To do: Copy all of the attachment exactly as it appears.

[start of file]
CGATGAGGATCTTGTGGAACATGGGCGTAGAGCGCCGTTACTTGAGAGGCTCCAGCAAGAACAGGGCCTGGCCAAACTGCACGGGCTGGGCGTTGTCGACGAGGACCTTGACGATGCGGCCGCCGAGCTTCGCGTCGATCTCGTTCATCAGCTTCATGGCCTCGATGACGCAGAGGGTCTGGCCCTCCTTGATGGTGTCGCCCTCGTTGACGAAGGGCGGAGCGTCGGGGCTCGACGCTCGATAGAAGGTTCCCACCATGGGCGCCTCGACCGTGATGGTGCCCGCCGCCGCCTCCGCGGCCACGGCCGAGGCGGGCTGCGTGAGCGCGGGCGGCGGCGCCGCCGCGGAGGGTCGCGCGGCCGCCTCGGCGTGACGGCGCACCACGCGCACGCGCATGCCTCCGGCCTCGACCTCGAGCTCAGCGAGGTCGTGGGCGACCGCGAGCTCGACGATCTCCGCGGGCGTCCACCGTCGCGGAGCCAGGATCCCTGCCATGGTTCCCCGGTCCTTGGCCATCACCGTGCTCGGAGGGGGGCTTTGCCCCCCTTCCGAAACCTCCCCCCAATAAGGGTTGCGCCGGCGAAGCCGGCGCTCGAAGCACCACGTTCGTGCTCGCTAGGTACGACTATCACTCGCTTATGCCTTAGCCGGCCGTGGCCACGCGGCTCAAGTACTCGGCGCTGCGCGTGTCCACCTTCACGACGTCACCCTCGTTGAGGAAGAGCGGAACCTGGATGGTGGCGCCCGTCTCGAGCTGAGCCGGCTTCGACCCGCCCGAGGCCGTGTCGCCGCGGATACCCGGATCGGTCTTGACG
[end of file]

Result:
CGATGAGGATCTTGTGGAACATGGGCGTAGAGCGCCGTTACTTGAGAGGCTCCAGCAAGAACAGGGCCTGGCCAAACTGCACGGGCTGGGCGTTGTCGACGAGGACCTTGACGATGCGGCCGCCGAGCTTCGCGTCGATCTCGTTCATCAGCTTCATGGCCTCGATGACGCAGAGGGTCTGGCCCTCCTTGATGGTGTCGCCCTCGTTGACGAAGGGCGGAGCGTCGGGGCTCGACGCTCGATAGAAGGTTCCCACCATGGGCGCCTCGACCGTGATGGTGCCCGCCGCCGCCTCCGCGGCCACGGCCGAGGCGGGCTGCGTGAGCGCGGGCGGCGGCGCCGCCGCGGAGGGTCGCGCGGCCGCCTCGGCGTGACGGCGCACCACGCGCACGCGCATGCCTCCGGCCTCGACCTCGAGCTCAGCGAGGTCGTGGGCGACCGCGAGCTCGACGATCTCCGCGGGCGTCCACCGTCGCGGAGCCAGGATCCCTGCCATGGTTCCCCGGTCCTTGGCCATCACCGTGCTCGGAGGGGGGCTTTGCCCCCCTTCCGAAACCTCCCCCCAATAAGGGTTGCGCCGGCGAAGCCGGCGCTCGAAGCACCACGTTCGTGCTCGCTAGGTACGACTATCACTCGCTTATGCCTTAGCCGGCCGTGGCCACGCGGCTCAAGTACTCGGCGCTGCGCGTGTCCACCTTCACGACGTCACCCTCGTTGAGGAAGAGCGGAACCTGGATGGTGGCGCCCGTCTCGAGCTGAGCCGGCTTCGACCCGCCCGAGGCCGTGTCGCCGCGGATACCCGGATCGGTCTTGACG